Anon4: Maybe you could identify the "merits" you'd like to see addressed -- I thought they were lost in the thickets of wildly misleading claims about what law schools do and how they operate. Campos claimed that professors don't prepare for class. On the merits, I think that was wrong. He also claimed that law school is a bad value. Ribstein has a nice set of responses to this. He said that tuition has increased exponentially. This is false in its particulars (maybe he doesn't know what exponentially means). But true in that tuition has gone up. Why is it -- it's not largely because faculties are self-interested (contra Campos). Most law schools' tuition is set by the central university: graduate tuition subsidizes undergraduate services, by and large.
But the bottom line is that Campos said basically nothing at all that was both true, interesting and new. His most provocative claims were false. Otherwise, it was stale. What he did do, as Orin points out, was to be anonymous and to promise readers that he'd reveal some insider knowledge. His cynical, bitter and crass manipulation deserves, I think, a personal response - whether modestly and kindly presented, as Paul characteristically does here , or less so, as Brian Leiter blogged. Though ordinarily I prefer Paul's reasonableness, this one time I think Leiter has it right on tone and substance.
Posted by: dave hoffman | Aug 22, 2011 9:32:38 AM
Granted I am new-ish to the legal academy but fwiw I am a tenure track prof and I work roughly 70+ hrs a week on teaching and scholarship. I get paid less than 6 figures. Again, maybe I am just doing something wrong here, but I love what I do. I love teaching and trying out creative approaches in the classroom and I love scholarship. I repeatedly sacrifice time with my family in order to work with my students. I see the same from every single faculty member at my school. I think that the future of legal education is an important topic but I really take offense at the idea that I am both lazy and overpaid.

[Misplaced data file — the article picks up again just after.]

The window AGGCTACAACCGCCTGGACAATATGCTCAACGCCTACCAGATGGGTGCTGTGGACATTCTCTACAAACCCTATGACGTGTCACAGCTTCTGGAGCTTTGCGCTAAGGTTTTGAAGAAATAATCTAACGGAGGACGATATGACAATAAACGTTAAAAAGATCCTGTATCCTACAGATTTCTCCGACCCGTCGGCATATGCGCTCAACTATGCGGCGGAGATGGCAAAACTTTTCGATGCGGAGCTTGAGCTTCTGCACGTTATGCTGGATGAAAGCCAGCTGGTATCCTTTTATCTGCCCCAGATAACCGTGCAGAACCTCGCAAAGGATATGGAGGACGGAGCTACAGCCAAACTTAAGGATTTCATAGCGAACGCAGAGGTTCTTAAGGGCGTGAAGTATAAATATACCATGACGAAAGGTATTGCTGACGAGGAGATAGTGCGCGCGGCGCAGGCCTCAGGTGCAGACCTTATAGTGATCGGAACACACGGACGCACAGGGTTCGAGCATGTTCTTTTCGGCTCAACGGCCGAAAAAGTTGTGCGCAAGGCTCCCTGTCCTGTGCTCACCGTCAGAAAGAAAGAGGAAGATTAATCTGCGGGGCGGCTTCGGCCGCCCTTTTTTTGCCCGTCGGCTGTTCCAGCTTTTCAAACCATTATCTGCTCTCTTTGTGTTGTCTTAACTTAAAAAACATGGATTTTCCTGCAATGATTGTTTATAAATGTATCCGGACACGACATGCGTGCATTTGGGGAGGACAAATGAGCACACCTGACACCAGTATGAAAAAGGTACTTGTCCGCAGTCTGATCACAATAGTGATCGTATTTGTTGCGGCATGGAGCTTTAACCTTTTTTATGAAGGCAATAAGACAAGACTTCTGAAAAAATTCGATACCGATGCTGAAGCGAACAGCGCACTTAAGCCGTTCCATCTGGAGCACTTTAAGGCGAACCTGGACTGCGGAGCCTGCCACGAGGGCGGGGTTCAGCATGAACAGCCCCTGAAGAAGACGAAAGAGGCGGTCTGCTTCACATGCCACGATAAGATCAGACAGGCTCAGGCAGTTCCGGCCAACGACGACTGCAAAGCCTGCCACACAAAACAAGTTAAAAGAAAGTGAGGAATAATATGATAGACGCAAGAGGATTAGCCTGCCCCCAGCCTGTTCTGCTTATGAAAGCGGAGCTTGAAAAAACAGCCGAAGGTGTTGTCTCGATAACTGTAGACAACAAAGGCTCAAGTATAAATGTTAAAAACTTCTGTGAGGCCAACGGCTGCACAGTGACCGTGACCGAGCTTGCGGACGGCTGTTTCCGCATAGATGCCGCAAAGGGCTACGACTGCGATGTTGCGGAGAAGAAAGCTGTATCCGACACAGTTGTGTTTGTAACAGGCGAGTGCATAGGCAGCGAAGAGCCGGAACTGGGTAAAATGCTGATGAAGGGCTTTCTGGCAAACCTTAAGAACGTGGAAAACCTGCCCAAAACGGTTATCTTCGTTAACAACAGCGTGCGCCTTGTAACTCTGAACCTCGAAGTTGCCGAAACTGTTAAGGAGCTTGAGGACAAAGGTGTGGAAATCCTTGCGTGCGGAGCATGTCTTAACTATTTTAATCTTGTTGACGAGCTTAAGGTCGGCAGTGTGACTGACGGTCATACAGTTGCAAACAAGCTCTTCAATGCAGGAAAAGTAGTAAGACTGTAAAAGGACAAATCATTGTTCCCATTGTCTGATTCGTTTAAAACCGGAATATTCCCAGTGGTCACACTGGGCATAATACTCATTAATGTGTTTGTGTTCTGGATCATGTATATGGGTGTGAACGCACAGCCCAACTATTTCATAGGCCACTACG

Posted by: anon | Aug 22, 2011 10:26:28 AM
Mr. Horwitz, I do not think you need to back down because of Anon4's comments. Mr. Hoffman and anon@10:26 respond quite well to Anon4's claims that Mr. Campos has had any contribution to the discussion of how legal academics can be reformed to better serve students.
Orin Kerr is correct that Mr. Campos' anonymity tactic drove eyes to his comments. The sad thing is that Mr. Campos' comments are as ill-informed and poorly-reasoned as those of the many embittered top-tier law graduates who lost their discovery review jobs as associates in big law firms during this legal recession.
The oft-heard critique is that law school does not teach students how to practice law. This is hogwash. Campos appears to support it by indicating law professors 1.) don't prepare much to teach courses and 2.) don't really care about the teaching aspect of courses. For this reason, it is indicated by Mr. Campos that law professors are overpaid. This, too, is hogwash.
Many professors I know work hard on both teaching and scholarship. Sure, there are always those who do not work hard, or just go through motions. However, show me a work place without anyone like this and I will show you a Potemkin village.
As for the curricular complaints of students, these are often ill-considered and ill-informed lashings out at schools by folks who are (reasonably) upset at losing their jobs. It is often said the socratic method does not work, and that the core classes (torts, property, contracts, etc) should be done away with for more practical courses.